Kevin Rose, co-founder of the Moonbirds non-fungible token (NFT) collection, was the victim of a phishing scam that resulted in the theft of over $1.1 million worth of his personal NFTs.
On January 25, the NFT creator and co-founder of PROOF shared the news with his 1.6 million Twitter followers, asking them not to buy any Squiggles NFTs until they managed to flag them as stolen.
I just got hacked, stay tuned for details – please don’t buy squiggles until we tag them (just lost 25) + a few other NFTs (autoglyph)…
— KΞVIN R◎SE (,) (@kevinrose) January 25, 2023
“Thank you for all the kind words of support. There will be a full report,” he shared in a separate tweet about two hours later.
It is understood that Rose’s NFTs were leaked after signing a malicious signature that transferred a significant portion of his NFT assets to the attacker.
Hm – what a day!
Today I was fished. Tomorrow we will share all the details live, as a warning, in the twitter space. Here’s how it was technically: https://t.co/DgBKF8qVBK
— KΞVIN R◎SE (,) (@kevinrose) January 25, 2023
Arkham’s independent analysis showed that the exploiter extracted at least one autoglyph (345 ETH), 25 art blocks aka Chromie Squiggle (332.5 ETH) and nine OnChainMonkey items (7.2 ETH).
In total, at least 684.7 ETH ($1.1 million) was extracted.
How Kevin Rose was exploited
Despite several independent analyzes being published online, Arran Schlosberg, vice president of PROOF – the company behind the Moonbirds – explained to his 9,500 Twitter followers that Rose “was tricked into signing a malicious signature” that allowed the exploiter to transfer a large number of tokens:
1/ It was a classic piece of social engineering that made KRO falsely feel safe. The technical aspect of the hack was limited to the creation of signatures accepted in the contract with the OpenSea market.
— Arran (@divergencearran) January 25, 2023
Cryptocurrency analyst “foobar” elaborated on the “technical aspect of the hack” in a separate post on Jan. 25, explaining that Rose has approved a contract with the OpenSea marketplace to move all of his NFTs whenever Rose signs transactions.
He added that Rose was always “one malicious signature” away from the exploit:
be very careful when signing anything, even signing offline. Kevin Rose just had about $2 million worth of NFTs leaked from his vault due to signing one malicious seaport package. thankfully a couple of things are held back like the punk zombie (1000 ETH) which can’t be traded for OS pic.twitter.com/GXHR3NQHLf
— foobar (@0xfoobar) January 25, 2023
The crypto analyst said that Rose should have instead “placed” his NFT holdings in a separate wallet:
“Moving assets from your vault to a separate ‘sell’ wallet before listing on NFT marketplaces will prevent this.”
Another network analyst, “Kvit”, told his 71,400 Twitter followers that the malicious signature was included in the Seaport marketplace contract, the platform that runs OpenSea:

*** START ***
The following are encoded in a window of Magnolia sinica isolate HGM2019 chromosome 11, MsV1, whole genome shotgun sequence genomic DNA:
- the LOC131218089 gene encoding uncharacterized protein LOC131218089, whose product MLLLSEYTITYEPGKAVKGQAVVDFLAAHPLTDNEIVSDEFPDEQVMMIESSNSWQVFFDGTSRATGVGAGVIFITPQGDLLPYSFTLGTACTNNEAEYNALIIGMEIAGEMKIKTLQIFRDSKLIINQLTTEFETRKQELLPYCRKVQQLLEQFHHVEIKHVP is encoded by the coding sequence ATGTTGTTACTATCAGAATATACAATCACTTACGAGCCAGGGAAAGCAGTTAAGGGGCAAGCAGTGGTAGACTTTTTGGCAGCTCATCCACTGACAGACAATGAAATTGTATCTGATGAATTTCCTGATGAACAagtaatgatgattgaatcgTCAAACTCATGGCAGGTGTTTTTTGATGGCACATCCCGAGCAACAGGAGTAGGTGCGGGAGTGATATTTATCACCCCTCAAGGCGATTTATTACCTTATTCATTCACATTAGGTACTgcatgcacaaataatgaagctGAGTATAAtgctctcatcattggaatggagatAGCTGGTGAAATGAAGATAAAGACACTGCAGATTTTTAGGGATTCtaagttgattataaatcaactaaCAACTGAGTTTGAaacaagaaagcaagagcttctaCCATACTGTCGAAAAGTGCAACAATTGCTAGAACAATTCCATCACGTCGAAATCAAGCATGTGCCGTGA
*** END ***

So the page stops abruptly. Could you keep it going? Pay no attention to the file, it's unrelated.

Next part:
Kevin Rose just lost over $2 million in assets by signing an offline signature that created a listing for all of his approved OpenSea assets in one go.
While a seaport is a powerful tool, it can also be dangerous if you don’t know how it works.
Some context 1/
— Quit (@0xQuit) January 25, 2023
Kwit explained that the attackers managed to set up a phishing site that could view the NFT assets stored in Rose’s wallet.
The exploiter then set up a process for transferring all of Rose’s assets approved in OpenSea to the exploiter.
Rose then confirmed the malicious transaction, Quit notes.
Related: Bluechip NFT Project Moonbirds Signs with Hollywood Talent Agents UTA
Meanwhile, foobar noted that most of the stolen assets were well above the floor price, meaning the amount stolen could be as high as $2 million.
The exit urged OpenSea users to “run away” from any other website that prompts users to sign something that looks suspicious.
NFTs on the move
Network analyst “ZachXBT” shared a transaction map with his 350,300 followers on Twitter, which shows that the exploiter has sent assets to FixedFloat, a cryptocurrency exchange on the second level of bitcoin “Lightning Network”.
The exploiter then transferred the funds to bitcoin (BTC) and before depositing BTC into the bitcoin mixer:
Three hours ago, Kevin was scammed into getting over $1.4 million worth of NFTs. Earlier today, the same scammer stole 75 ETH from another victim.
Putting this together, we can see a clear trend of sending stolen funds to FixedFloat and exchanging for BTC before entering the bitcoin mixer. pic.twitter.com/ZlywPYydwx
— ZachXBT (@zachxbt) January 25, 2023
Crypto Twitter contributor “Degentraland” told his 67,000 Twitter followers that it was “the saddest thing” they’ve seen in the cryptocurrency space to date, adding that if anyone can come back from such a devastating feat, it’s “he”:
The saddest thing I have ever seen in a cryptocurrency. @kevinrose’s wallet is empty.
If anyone can come back from this, it’s him. pic.twitter.com/HZysg34qji
— Degentraland (@Degentraland) January 25, 2023
Meanwhile, Bankless founder Ryan Sean Adams was furious at how easily Rose had been exploited. In a Jan. 25 tweet, Adams urged front-end engineers to get into the game and improve the user experience (UX) to prevent such scams.